Toothaches come in many forms, and you may not know when you should to contact your dentist about the pain. So, we’ve put together a list of several types of toothache pain to help you determine how to respond to it.
Brief Sensitivity to Hot or Cold
Brief, sensitivity to hot or cold foods usually doesn’t mean there’s an underlying problem. But if the sensitivity continues to occur, it may. Minor tooth decay, minimal gum recession, and loose filling can all lead to sensitivity.
If you’re experiencing brief sensitivity to hot or cold, try using a toothpaste formulated for sensitive teeth, and use a soft or extra-soft toothbrush. Also try brushing up and down, not side to side. Brushing side to side can wear exposed roots.
If you experience short-term sensitivity after you’ve had dental work completed, inflamed pulp inside the tooth may be the cause. The inflammation can last between two and four weeks. Ibuprofen (Advil) can help ease the inflammation, but make sure to follow the instructions. It is unhealthy so take ibuprofen for extended periods of time, so if the condition continues, contact your dentist.
Jabbing Pain While Biting Down on Food, Opening mouth, or Clenching Teeth
Unlike sensitivity, temporary, sharp, jabbing pain in your teeth usually does point to a problem. Causes for the pain include decay, loose fillings, a crack, damaged tooth pulp, a cavity, a crack, or an abscess.
If you experience sharp pain, schedule an appointment with your dentist.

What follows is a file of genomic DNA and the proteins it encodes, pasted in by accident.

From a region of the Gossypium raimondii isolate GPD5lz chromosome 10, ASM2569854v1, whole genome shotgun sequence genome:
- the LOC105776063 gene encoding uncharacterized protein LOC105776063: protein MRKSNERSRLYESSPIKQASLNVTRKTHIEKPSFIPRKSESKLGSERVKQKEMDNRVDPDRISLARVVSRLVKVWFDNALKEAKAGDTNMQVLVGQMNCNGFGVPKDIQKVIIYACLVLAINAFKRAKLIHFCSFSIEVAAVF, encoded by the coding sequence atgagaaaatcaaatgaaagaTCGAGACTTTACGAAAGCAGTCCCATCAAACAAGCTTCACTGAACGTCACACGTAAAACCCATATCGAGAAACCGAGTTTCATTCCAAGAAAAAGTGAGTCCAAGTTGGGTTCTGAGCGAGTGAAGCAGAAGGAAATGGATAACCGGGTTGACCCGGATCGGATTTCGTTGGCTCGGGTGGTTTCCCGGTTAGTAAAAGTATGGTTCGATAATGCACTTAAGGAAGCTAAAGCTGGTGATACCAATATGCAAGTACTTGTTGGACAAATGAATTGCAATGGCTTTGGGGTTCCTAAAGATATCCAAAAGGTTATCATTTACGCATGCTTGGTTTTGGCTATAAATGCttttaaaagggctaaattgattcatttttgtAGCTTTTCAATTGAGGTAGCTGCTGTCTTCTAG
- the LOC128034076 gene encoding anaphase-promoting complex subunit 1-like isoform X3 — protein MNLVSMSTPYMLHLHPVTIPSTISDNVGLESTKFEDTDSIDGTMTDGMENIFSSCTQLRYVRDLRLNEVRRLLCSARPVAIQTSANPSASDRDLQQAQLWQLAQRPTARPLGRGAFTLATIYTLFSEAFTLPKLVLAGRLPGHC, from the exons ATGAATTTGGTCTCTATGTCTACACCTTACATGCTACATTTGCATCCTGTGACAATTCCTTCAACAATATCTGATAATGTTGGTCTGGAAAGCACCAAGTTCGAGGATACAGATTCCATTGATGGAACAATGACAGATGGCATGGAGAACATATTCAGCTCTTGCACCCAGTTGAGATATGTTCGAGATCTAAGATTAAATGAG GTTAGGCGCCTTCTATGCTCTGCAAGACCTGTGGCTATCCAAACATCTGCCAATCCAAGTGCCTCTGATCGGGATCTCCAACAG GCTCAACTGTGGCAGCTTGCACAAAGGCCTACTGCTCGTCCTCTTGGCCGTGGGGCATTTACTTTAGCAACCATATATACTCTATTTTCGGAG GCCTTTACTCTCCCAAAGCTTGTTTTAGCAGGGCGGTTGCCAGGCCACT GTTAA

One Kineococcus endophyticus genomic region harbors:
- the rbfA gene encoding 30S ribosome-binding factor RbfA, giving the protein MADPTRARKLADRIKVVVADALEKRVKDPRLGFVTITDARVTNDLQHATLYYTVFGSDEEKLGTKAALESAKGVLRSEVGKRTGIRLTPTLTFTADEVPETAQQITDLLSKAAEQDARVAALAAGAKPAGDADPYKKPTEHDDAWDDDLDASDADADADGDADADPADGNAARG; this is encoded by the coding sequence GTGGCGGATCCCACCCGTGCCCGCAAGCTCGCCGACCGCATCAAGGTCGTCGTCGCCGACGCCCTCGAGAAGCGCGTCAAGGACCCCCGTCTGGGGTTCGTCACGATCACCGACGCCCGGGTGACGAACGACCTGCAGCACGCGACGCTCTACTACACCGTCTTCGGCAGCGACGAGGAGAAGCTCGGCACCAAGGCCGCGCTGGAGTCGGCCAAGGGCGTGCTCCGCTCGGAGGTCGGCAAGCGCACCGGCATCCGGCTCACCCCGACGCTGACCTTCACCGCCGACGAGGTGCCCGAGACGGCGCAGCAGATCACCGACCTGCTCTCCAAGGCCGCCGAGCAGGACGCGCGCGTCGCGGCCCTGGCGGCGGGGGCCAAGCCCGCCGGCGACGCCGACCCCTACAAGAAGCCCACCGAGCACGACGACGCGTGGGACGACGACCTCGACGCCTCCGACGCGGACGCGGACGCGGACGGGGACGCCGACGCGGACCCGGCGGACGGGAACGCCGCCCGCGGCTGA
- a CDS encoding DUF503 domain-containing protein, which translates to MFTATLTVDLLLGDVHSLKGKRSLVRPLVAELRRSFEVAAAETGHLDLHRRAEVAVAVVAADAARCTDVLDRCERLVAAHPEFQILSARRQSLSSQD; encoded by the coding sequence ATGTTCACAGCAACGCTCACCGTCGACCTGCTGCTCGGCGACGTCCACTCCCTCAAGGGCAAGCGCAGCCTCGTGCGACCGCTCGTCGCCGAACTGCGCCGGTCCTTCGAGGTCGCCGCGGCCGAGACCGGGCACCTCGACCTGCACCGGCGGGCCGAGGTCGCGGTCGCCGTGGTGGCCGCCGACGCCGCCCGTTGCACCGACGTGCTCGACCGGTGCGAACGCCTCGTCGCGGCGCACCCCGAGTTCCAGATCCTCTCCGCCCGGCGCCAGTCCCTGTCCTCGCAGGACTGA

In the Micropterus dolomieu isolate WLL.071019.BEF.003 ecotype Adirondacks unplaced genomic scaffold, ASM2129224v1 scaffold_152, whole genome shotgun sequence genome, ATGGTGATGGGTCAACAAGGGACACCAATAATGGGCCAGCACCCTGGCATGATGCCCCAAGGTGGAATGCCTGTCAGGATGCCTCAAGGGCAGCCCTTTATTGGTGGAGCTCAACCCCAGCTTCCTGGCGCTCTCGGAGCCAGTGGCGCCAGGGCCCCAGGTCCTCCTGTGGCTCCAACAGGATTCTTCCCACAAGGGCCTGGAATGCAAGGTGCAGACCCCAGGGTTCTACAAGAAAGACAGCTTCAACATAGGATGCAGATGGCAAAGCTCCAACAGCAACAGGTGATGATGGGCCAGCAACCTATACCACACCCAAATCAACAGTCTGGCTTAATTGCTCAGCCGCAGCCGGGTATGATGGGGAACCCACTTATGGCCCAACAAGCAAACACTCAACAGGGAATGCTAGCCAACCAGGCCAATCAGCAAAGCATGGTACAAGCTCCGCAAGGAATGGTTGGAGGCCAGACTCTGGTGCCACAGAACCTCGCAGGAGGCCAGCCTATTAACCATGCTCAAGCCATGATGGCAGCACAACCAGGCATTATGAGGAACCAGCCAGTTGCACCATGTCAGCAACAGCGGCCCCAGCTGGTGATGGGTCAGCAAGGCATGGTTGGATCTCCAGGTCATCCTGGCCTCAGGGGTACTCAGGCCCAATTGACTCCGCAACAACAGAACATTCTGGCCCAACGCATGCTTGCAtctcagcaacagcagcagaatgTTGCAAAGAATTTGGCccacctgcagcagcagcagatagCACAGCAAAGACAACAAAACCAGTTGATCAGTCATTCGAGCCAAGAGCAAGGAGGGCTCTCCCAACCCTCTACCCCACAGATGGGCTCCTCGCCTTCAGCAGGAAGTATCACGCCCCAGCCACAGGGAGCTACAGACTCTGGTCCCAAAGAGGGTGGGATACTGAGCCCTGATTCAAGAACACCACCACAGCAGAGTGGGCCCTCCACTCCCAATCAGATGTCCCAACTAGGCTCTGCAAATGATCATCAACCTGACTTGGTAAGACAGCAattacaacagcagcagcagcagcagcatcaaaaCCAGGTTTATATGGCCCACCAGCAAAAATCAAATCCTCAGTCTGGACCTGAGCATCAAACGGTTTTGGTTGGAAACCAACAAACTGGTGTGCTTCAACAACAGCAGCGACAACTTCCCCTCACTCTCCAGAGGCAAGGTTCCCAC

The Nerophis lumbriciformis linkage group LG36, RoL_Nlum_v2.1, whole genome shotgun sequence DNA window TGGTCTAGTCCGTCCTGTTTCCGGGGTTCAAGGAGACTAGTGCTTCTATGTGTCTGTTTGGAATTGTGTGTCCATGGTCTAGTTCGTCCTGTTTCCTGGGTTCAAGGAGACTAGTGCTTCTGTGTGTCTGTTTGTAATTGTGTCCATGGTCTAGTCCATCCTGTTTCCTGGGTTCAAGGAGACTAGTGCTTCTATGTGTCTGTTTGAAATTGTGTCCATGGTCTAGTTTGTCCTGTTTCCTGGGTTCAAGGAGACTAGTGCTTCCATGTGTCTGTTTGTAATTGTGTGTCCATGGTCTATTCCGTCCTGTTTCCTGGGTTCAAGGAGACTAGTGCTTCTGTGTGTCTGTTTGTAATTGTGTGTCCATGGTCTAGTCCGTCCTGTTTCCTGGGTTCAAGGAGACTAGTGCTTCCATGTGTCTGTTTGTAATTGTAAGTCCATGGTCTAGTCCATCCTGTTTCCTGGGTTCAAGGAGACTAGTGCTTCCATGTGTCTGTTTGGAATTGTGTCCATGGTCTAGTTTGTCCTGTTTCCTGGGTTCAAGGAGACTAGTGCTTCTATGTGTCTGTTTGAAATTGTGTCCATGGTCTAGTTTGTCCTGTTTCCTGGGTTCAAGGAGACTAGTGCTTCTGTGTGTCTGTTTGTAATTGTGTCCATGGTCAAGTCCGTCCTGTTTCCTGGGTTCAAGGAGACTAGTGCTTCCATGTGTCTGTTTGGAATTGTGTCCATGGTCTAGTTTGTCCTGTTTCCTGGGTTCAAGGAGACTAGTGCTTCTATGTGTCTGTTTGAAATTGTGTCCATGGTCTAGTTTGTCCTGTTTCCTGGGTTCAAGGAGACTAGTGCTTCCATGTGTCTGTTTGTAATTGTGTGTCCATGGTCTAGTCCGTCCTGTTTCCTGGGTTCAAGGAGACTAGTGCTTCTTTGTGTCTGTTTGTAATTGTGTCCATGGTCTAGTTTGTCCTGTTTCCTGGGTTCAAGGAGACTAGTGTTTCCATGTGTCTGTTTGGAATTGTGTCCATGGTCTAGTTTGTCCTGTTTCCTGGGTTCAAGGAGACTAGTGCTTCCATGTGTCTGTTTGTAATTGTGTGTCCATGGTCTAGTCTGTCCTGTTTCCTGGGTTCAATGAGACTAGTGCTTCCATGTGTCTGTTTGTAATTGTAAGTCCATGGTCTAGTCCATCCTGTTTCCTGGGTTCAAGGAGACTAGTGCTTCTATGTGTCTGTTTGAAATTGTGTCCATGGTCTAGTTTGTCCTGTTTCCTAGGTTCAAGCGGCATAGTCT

Lingering Pain After Eating Hot or Cold Foods
If you experience pain for longer than 30 seconds after eating hot or cold foods, decay or trauma may have damaged the pulp in your teeth. Schedule an appointment with your dentist. You may have to have a root canal.
Constant and Severe Pain, Pressure, Swollen Gums, Sensitivity to Touch
A severe toothache is definitely a sign that you need to see your dentist. If you’re experiencing severe and constant pain, pressure, and swollen gums, you may have an abscessed tooth, meaning your tooth is infected and the infection has spread to the tip of the root or around the root. If you’re experiencing swelling, the infection may have spread to the surrounding gum and bone.
Severe toothaches may point to other, less threatening conditions, too. Cavities and grinding can cause severe tooth pain. Nerve damage can also cause severe toothaches.
If you’re experiencing a severe toothache, you need to see a dentist or endodontist immediately. Until they can get see you, take over-the-counter medicines to help with the pain.
Dull Ache or Pressure in Upper Teeth or Jaw
Dull aches in your upper jaw usually point to two issues: grinding teeth or a sinus headache.
If you’re grinding your teeth, consult your dentist. Grinding can lead to worn and damaged teeth if ignored. For a sinus headache, take over-the-counter medication. If the headache continues, consult a physician.
Dull Ache and Minor Swelling at Gum Line
If your tooth aches and your gum is swollen at the gumline, you may simply have a piece of food stuck between your gum and tooth. Use floss to remove the food particles. The swelling should subside.
Pain in the Back of the Jaw
Pain in the back of the jaw may point to an impacted wisdom tooth. Consult your dentist if you’re experiencing this type of pain. They will need to evaluate the situation in order to determine the best solution.